What is homeschooling?
No two children are the same. They are born with their own personalities and strengths.
My labor with my fourth child was easier than writing this blog post. Much easier! I sat up tall in the hospital bed and felt some pressure and the hubs leaned over to adjust the sheet over my legs and I had to bat his hands way, saying, “She’s here! She’s here!”
The hubs would have smothered our tiny babe without knowing it (not really) because she was lying there between my legs, looking at me. No doctors, no nurses, no screaming or even pushing.
If all of my births had been like her, I could have had ten or twenty!
And she has been the absolute most pleasant and joyful child you can imagine. We tease her that she has a happy laugh and a mad laugh, but she really only laughs. I worry about her being too pleasant and getting taken advantage of!
My seventh child is pretty much the opposite. You’d think that birth would get easier as time marched one. Nope!
I honestly and seriously begged the hubs to please just hit me and knock me unconscious so my body could do all the laboring without me being aware. My 7th daughter is ferocious and she was born that way. She came into the world kicking and screaming (well, once she was resuscitated) and she’ll probably go out that way.
As a mother yourself, I’m sure you know exactly what I mean. No two children are alike. I’m sure that if I had ten or twenty kids I’d be saying the same thing. It’s really remarkable!
Children are so unique, individual and remarkable that there is no single, effective way to educate them all.
The hubs and I were talking about this last week. He doesn’t really keep up with education stuff, so I was explaining Common Core and educational standards.
If you look through the core standards on your state’s website, you’ll see that there’s nothing terribly nefarious in there. The standards themselves are all pretty innocent, if a little dumbed-down.
It makes sense that they need to be a little dumbed-down because teachers are required to move at the pace of the slowest students. So why all the uproar about Common Core?
That’s another whole post for another day. Suffice it to say, lots of parents are upset about the way math is taught, while other parents claim that the framework of Common Core has been used to introduce a series of National Sexuality Education Standards with highly objectionable content. Still others object to the lack of testing and the fact that the standards were designed by people with private interests while parents and teachers were denied a seat at the table.
I think they’ve all missed the point. The point of Common Core was to unify standards across the states, to make sure that all kids are taught the exact same content at the same point. The objective is for children to graduate with a uniform education across the board.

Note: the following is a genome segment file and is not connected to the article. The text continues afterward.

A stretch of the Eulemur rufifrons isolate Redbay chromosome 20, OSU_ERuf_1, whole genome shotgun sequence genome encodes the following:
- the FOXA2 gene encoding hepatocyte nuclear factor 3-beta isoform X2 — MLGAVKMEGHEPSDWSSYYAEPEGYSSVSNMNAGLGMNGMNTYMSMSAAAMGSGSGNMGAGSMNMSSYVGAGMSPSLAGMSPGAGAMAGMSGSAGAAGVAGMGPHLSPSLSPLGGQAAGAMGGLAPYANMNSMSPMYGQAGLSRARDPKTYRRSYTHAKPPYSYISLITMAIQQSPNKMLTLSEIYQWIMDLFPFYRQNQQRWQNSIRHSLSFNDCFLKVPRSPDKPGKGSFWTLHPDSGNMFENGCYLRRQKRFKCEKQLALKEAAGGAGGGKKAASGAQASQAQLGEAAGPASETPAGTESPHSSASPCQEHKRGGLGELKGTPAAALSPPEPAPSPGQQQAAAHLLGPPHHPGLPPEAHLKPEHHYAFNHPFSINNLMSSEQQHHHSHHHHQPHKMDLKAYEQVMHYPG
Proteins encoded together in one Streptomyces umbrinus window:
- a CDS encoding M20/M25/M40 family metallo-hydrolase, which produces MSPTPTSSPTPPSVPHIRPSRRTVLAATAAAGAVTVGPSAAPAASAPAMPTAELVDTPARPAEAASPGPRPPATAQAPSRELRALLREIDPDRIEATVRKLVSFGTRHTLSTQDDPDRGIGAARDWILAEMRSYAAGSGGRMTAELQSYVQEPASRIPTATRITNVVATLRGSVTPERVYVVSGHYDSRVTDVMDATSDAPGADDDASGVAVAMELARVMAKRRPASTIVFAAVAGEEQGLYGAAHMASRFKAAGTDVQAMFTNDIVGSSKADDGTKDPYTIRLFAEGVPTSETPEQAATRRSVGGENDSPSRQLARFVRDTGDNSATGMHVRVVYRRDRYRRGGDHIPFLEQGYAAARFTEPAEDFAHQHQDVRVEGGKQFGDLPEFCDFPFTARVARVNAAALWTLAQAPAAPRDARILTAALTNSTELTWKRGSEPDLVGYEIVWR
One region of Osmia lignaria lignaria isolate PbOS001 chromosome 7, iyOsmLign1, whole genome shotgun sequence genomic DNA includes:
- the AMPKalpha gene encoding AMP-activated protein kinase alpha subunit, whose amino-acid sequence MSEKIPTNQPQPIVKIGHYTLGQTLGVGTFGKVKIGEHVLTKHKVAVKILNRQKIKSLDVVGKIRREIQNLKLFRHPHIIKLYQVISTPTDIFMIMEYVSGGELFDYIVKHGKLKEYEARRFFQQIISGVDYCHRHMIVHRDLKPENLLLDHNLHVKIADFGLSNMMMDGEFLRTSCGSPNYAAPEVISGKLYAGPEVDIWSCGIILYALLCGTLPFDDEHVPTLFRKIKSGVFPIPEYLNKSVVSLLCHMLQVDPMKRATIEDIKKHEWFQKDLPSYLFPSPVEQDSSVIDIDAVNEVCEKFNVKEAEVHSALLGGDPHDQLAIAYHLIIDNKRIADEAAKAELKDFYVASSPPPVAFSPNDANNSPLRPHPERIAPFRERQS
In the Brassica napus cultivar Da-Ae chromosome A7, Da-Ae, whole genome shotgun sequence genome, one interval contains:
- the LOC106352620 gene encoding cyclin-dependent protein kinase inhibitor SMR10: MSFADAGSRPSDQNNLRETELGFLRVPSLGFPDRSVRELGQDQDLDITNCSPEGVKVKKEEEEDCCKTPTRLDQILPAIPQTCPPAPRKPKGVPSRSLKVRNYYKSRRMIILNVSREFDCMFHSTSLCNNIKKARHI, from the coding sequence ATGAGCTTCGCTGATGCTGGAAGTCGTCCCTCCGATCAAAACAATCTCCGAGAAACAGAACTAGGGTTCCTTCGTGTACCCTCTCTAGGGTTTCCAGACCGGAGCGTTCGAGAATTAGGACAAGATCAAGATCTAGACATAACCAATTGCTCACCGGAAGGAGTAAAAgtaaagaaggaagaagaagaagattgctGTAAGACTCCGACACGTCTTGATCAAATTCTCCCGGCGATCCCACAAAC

That’s how you program a computer to run algorithms, or a robot to perform a simple task.
The universal standards are the problem.
That’s not how you educate exquisitely unique children.
And that’s where homeschooling comes in.
What is Homeschooling?
Homeschooling is simply the education of children at home by their parents. It’s the most flexible and easy way to individualize education. There are a multitude of homeschooling styles and methods, which can be mixed and matched (or ignored completely) so that each family can find their own perfect paradise (totally kidding — don’t expect paradise or you’ll be severely disappointed).
Here are a few of the Most Common Homeschool Methods:
Reggio Emilia Approach(also known as project-based homeschooling)
Unit Studies Approach
Parents choose to homeschool for a wide variety of reasons. Some parents have concerns about the academic quality of local public schools and feel they can do a better job. Some parents have children who have experienced bullying or have special needs that the school can’t meet.
Others want to instill their own values and beliefs in their children. Some believe their children will learn better outside of a classroom setting and others just enjoy the flexibility of homeschooling.
I heartily agree with all of the reasons above, but the reason I chose to continue to homeschool, after serendipitously being thrust into it the year before was just that I loved it. I never intended to homeschool, but when my oldest was distraught over missing the kindergarten deadline, I had to do something to make her stop crying. I promised we’d have school at home.
During that year, she learned so much that she would have been thoroughly bored at school, plus we enjoyed our time together so much, that we just decided to continue. I never decided to homeschool my kiddos all the way through or anything, we’ve just taken it year by year, and so far (17 years now!) we haven’t looked back.
How does homeschooling work?
Homeschooling can seem very mysterious. As a product of the public school system, I wondered how our homeschooling neighbors (we had two homeschool families in our neighborhood) got everything done. It seemed like a lot for the mom to have to teach all of her children and get her own work done in addition.
Thankfully, homeschooling looks nothing like public school. Kids are capable of learning independently, so it doesn’t have to look like public school at home.
The actual, physical process of homeschooling looks different for each family. It depends on the ages and interests of your children, your preferred schedule or routine, and numerous other factors.
That’s exactly what makes it so beautiful. You create the perfect homeschool for your family and you individualize it for each child. Here’s a peek into our very relaxed homeschool schedule.
The first step you should take is to research your states homeschool laws and to make sure you are in compliance. Utah, where I live, only requires us to file a one-time affidavit and there is no further oversight.
We have friends in California who use an umbrella school for support as well as for accountability. Their assigned teacher checks in on them weekly and oversees everything from the learning plan to assignments.